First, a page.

A coated, optically clear article that combines anti-reflective, anti-fogging, and abrasion resistance properties would thus be highly advantageous and desirable.

Summary
The present invention overcomes the above-described disadvantages associated with currently available coatings for optically clear substrates. The present invention provides coated articles in which coatings are selected to impart anti-reflective and anti-fogging properties to the coated article with the additional and significant advantage that the coatings impart abrasion-resistance properties to the coated article. The coated articles of the present invention thus have application in numerous settings in which anti-reflective, abrasion resistance, and anti-fogging properties are desired.
Accordingly, the invention features an article comprising a substrate having a surface and coating on the surface of the substrate, in which the coating contains a fluoropolymer and a fluorochemical surfactant. The fluoropolymer comprises a tough, abrasion-resistant material when coated on the surface of the substrate, and the fluoropolymer and the fluorochemical surfactant are selected such that the coated article is anti-reflective, abrasion-resistant and anti-fogging.
In one embodiment of the present invention, the fluoropolymer comprises the cross-linked polymerization product of a polyether fluoropolymer having functional end groups available for cross-linking and at least one fluorinated ene-functional reactant. The polyether fluoropolymer may be selected from the group consisting of perfluoropolyether urethane dimethacrylates and perfluoropolyether diacrylates. The term "ene-functional reactant" refers to any reactant containing a polymerizable double bond, such as a reactant containing an acrylate moiety. The fluorinated ene-functional reactant may comprise fluorinated cyclohexyl methyl acrylate.
In another embodiment of the present invention, the fluoropolymer may comprise a blend of a thermoplastic fluoropolymer and the cross-linked polymerization product of one fluorinated ene-functional reactant. In this embodiment, the thermoplastic fluoropolymer may comprise, for example, a copolymer of tetrafluoroethylene, hexafluoropropylene, and vinylidene fluoride, and the fluorinated ene-functional reactant may comprise (per fluorocyclohexyl) methyl acrylate.
The article of the present invention may comprise a protective face shield or mask or other protective eyewear, a computer monitor screen, an ophthalmic lens, an automotive window or windshield, architectural glazings or the like.
In preferred embodiments of the present invention, the thickness on the coating of the substrate may be selected to provide anti-reflective properties with respect to visible light, ultraviolet radiation, or infrared radiation. The thickness of the coating is preferably about one quarter wavelength with respect to incident light. In preferred embodiments, the thickness of the coating on the surface is selected to be anti-reflective with respect to visible light, and the thickness of the coating preferably is between about 1000-2000 angstroms. In another preferred embodiment, the thickness of the coating is selected to be anti-reflective with respect to ultraviolet radiation, and the thickness of the coating preferably is between about 400-1000 angstroms. In another preferred embodiment, the thickness of the coating is selected to be anti-reflective with respect to infrared radiation, and the thickness of the coating preferably is between about 2000-2500 angstroms.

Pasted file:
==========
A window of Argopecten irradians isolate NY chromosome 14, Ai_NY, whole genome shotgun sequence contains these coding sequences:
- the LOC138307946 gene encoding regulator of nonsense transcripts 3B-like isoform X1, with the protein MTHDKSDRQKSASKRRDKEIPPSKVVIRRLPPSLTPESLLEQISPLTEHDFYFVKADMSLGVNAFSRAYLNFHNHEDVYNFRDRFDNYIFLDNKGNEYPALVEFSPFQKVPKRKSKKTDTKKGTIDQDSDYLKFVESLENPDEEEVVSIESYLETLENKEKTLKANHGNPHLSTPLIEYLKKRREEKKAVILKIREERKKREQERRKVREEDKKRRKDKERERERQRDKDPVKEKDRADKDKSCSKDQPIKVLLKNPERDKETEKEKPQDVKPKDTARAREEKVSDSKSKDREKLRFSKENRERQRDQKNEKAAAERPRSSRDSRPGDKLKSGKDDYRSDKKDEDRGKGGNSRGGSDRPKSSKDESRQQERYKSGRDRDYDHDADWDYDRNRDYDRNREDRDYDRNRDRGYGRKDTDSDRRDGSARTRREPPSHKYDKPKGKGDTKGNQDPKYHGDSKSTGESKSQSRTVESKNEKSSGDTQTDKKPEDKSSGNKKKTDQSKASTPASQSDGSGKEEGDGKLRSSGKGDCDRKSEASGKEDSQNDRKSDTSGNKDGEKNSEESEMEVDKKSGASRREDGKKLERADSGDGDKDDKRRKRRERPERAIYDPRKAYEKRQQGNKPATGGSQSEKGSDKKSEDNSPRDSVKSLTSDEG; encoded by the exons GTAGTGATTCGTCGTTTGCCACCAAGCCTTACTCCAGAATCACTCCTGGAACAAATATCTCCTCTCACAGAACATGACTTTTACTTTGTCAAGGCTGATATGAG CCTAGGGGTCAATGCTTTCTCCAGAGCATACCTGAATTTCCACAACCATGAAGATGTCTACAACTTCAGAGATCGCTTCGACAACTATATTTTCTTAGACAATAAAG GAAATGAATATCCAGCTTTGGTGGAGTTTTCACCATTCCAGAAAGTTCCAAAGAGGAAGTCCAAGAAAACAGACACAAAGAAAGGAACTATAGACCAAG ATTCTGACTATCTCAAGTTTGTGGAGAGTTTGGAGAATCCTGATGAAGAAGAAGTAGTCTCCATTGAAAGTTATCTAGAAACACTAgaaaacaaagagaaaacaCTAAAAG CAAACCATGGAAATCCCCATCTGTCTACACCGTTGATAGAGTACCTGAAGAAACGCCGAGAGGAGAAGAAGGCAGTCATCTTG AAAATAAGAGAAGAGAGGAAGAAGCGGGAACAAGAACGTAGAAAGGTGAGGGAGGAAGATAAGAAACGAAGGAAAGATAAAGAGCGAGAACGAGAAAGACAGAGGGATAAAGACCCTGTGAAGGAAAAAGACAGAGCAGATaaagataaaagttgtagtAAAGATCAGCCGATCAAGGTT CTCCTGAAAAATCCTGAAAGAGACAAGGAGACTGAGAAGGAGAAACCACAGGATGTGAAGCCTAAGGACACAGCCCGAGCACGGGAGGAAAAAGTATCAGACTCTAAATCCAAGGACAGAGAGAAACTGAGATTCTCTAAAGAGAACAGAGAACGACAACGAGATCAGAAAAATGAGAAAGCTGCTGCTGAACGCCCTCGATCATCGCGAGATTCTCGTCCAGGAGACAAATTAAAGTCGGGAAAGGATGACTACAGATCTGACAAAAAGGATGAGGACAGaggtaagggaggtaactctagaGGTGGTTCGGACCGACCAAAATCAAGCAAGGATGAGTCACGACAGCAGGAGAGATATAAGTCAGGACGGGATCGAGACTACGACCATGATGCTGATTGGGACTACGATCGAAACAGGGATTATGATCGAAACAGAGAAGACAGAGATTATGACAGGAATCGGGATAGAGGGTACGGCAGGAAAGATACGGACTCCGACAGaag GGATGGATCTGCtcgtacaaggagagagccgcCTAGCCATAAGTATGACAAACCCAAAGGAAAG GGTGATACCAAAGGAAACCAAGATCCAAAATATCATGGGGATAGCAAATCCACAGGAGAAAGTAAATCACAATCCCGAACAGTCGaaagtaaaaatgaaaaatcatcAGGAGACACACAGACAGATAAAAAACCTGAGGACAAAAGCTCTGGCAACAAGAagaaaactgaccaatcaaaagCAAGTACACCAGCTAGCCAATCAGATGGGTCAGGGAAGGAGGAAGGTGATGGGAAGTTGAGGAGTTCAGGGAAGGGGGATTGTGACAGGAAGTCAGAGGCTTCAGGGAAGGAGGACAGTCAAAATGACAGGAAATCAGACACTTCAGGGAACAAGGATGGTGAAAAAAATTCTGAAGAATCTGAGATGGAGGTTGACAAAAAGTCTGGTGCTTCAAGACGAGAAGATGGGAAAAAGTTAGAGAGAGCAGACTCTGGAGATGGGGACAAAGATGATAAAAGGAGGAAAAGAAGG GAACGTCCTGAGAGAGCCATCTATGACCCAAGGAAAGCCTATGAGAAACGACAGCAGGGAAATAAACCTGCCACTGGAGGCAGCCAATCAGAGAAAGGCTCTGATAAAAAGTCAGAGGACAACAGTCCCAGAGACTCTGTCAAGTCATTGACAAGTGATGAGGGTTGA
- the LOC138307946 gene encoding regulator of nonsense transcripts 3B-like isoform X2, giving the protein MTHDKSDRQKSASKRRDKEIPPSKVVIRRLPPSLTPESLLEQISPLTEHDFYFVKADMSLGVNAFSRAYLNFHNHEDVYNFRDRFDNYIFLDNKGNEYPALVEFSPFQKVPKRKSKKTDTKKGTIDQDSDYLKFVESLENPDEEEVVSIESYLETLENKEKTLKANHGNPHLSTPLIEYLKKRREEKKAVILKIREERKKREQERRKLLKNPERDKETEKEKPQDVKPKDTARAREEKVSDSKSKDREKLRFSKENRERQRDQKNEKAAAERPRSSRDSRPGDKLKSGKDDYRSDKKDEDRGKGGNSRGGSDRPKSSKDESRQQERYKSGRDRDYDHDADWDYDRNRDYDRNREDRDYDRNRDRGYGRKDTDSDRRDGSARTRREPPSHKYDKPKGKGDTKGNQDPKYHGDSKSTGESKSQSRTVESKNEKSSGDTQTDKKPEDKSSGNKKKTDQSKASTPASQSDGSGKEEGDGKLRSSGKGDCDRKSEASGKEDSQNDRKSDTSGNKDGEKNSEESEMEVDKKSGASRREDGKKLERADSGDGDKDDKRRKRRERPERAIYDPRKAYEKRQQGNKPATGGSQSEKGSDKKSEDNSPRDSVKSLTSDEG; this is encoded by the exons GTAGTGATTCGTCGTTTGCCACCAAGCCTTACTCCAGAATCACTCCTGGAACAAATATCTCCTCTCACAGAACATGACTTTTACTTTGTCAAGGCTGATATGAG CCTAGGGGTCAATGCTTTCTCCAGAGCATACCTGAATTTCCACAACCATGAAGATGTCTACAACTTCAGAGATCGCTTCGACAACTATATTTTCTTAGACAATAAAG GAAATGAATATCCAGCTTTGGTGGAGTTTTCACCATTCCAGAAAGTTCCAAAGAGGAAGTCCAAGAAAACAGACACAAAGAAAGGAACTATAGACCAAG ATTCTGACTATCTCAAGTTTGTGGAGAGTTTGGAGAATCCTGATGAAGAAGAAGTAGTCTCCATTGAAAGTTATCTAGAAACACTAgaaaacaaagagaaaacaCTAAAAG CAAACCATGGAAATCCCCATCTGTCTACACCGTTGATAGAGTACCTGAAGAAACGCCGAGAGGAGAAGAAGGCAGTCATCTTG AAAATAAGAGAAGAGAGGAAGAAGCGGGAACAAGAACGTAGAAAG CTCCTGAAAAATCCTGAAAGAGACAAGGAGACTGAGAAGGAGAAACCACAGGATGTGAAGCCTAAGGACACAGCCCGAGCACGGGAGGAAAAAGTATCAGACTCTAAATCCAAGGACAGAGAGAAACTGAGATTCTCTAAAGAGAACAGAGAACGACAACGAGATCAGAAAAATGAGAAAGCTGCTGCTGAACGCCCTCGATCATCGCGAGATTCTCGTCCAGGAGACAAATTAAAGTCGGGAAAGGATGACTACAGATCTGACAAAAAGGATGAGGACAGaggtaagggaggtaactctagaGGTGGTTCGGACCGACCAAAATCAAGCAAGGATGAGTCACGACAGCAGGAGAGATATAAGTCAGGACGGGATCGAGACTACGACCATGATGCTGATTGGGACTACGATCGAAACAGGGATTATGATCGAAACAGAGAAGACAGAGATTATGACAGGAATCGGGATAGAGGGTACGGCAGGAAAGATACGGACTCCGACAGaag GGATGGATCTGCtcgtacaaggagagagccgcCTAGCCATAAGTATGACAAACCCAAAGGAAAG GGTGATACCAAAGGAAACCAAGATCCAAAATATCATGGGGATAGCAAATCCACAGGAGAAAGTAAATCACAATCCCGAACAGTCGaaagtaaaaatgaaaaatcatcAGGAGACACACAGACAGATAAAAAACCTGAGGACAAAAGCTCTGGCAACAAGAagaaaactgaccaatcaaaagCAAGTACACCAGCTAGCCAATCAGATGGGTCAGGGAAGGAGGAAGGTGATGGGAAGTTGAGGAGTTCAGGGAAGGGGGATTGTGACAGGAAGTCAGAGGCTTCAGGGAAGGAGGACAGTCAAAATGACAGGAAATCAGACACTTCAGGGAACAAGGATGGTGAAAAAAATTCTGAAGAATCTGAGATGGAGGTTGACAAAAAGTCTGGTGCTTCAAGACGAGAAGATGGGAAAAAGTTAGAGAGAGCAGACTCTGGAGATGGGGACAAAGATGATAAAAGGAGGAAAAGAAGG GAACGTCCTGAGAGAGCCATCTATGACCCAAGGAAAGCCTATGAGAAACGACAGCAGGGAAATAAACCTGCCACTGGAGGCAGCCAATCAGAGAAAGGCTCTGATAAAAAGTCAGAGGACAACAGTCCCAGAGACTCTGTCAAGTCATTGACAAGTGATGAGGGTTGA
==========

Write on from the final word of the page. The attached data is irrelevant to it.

Preferred substrates for the article of the present invention include, polyethylene terephthalate, polycarbonate, high-refractive index glass, polyethylene-naphthalene, and the high refractive index acrylates. The coating may be present on one major surface of the substrate, or, alternatively, may be present on opposing major surfaces of the substrate.
In another embodiment, the coating may comprise a thermoplastic fluoropolymer, and the coating composition may further comprise an additional thermoplastic polymer (different from the thermoplastic fluoropolymer), in which the additional thermoplastic polymer is selected to enhance abrasion resistance of the coated article and to enhance adhesion of the coating to the surface of the .
— _> —

substrate. An example of a suitable additional thermoplastic polymer is polymethyl methacrylate.
In other embodiments of the present invention, the fluorochemical surfactant may be excluded from the coating on the surface of the substrate. In these embodiments, the coating comprises one of the following: (1) the cross-linked reaction product of a polyether fluoropolymer having functional end groups available for cross-linking and at least one fluorinated ene-functional reactants; (2) a blend of a thermoplastic fluoropolymer and the cross-linked reaction product at least one fluorinated ene-functional reactants; or (3) a blend of a thermoplastic fluoropolymer and an additional thermoplastic polymer different from the thermoplastic fluoropolymer, where the additional thermoplastic polymer is selected to enhance abrasion resistance and adhesion of the coating to the surface of the substrate. In the latter ((3)), the coating is adjacent the surface of the substrate.